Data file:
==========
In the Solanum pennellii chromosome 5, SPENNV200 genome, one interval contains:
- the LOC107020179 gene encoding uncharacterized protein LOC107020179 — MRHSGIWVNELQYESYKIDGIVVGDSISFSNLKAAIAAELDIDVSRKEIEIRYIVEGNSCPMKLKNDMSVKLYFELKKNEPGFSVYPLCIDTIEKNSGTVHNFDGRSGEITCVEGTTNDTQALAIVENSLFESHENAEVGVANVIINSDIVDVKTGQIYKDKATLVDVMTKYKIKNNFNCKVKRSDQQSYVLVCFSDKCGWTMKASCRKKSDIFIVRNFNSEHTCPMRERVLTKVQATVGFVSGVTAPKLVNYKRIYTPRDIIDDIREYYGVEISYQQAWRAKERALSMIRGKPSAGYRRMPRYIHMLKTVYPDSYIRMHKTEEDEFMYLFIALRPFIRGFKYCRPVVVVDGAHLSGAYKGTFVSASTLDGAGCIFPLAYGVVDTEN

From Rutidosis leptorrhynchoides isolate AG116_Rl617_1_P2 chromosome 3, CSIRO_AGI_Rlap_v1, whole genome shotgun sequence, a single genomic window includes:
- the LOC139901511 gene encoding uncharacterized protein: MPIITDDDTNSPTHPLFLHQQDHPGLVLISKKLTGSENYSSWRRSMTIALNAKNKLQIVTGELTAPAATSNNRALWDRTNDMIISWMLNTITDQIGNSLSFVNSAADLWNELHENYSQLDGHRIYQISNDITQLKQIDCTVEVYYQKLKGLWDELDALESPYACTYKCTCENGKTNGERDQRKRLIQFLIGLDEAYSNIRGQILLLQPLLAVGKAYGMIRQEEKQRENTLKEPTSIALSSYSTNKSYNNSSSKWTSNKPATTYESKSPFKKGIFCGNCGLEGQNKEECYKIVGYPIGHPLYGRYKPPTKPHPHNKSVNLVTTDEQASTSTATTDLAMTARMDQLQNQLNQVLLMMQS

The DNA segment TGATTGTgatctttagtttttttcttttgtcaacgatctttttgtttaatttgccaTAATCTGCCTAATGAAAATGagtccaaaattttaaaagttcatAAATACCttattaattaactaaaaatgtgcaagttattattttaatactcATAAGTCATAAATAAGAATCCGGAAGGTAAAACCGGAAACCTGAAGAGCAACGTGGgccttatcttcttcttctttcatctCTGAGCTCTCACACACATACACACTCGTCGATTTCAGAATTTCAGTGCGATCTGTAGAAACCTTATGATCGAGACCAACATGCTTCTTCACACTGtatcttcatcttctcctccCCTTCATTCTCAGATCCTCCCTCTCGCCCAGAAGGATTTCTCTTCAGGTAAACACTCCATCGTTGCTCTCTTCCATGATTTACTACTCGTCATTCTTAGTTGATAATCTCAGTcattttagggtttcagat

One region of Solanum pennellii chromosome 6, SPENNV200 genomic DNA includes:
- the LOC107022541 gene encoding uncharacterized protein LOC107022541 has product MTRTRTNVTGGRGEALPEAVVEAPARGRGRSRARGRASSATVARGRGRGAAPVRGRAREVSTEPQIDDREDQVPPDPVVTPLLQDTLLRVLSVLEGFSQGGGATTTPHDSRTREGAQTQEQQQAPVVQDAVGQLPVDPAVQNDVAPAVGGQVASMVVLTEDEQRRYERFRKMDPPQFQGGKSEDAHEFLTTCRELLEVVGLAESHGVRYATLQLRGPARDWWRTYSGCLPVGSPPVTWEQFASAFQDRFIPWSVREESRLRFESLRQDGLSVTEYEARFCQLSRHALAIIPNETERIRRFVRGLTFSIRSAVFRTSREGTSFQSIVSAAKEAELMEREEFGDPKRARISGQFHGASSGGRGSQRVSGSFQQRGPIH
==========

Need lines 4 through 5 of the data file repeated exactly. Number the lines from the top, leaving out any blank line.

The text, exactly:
- the LOC139901511 gene encoding uncharacterized protein: MPIITDDDTNSPTHPLFLHQQDHPGLVLISKKLTGSENYSSWRRSMTIALNAKNKLQIVTGELTAPAATSNNRALWDRTNDMIISWMLNTITDQIGNSLSFVNSAADLWNELHENYSQLDGHRIYQISNDITQLKQIDCTVEVYYQKLKGLWDELDALESPYACTYKCTCENGKTNGERDQRKRLIQFLIGLDEAYSNIRGQILLLQPLLAVGKAYGMIRQEEKQRENTLKEPTSIALSSYSTNKSYNNSSSKWTSNKPATTYESKSPFKKGIFCGNCGLEGQNKEECYKIVGYPIGHPLYGRYKPPTKPHPHNKSVNLVTTDEQASTSTATTDLAMTARMDQLQNQLNQVLLMMQS

The DNA segment TGATTGTgatctttagtttttttcttttgtcaacgatctttttgtttaatttgccaTAATCTGCCTAATGAAAATGagtccaaaattttaaaagttcatAAATACCttattaattaactaaaaatgtgcaagttattattttaatactcATAAGTCATAAATAAGAATCCGGAAGGTAAAACCGGAAACCTGAAGAGCAACGTGGgccttatcttcttcttctttcatctCTGAGCTCTCACACACATACACACTCGTCGATTTCAGAATTTCAGTGCGATCTGTAGAAACCTTATGATCGAGACCAACATGCTTCTTCACACTGtatcttcatcttctcctccCCTTCATTCTCAGATCCTCCCTCTCGCCCAGAAGGATTTCTCTTCAGGTAAACACTCCATCGTTGCTCTCTTCCATGATTTACTACTCGTCATTCTTAGTTGATAATCTCAGTcattttagggtttcagat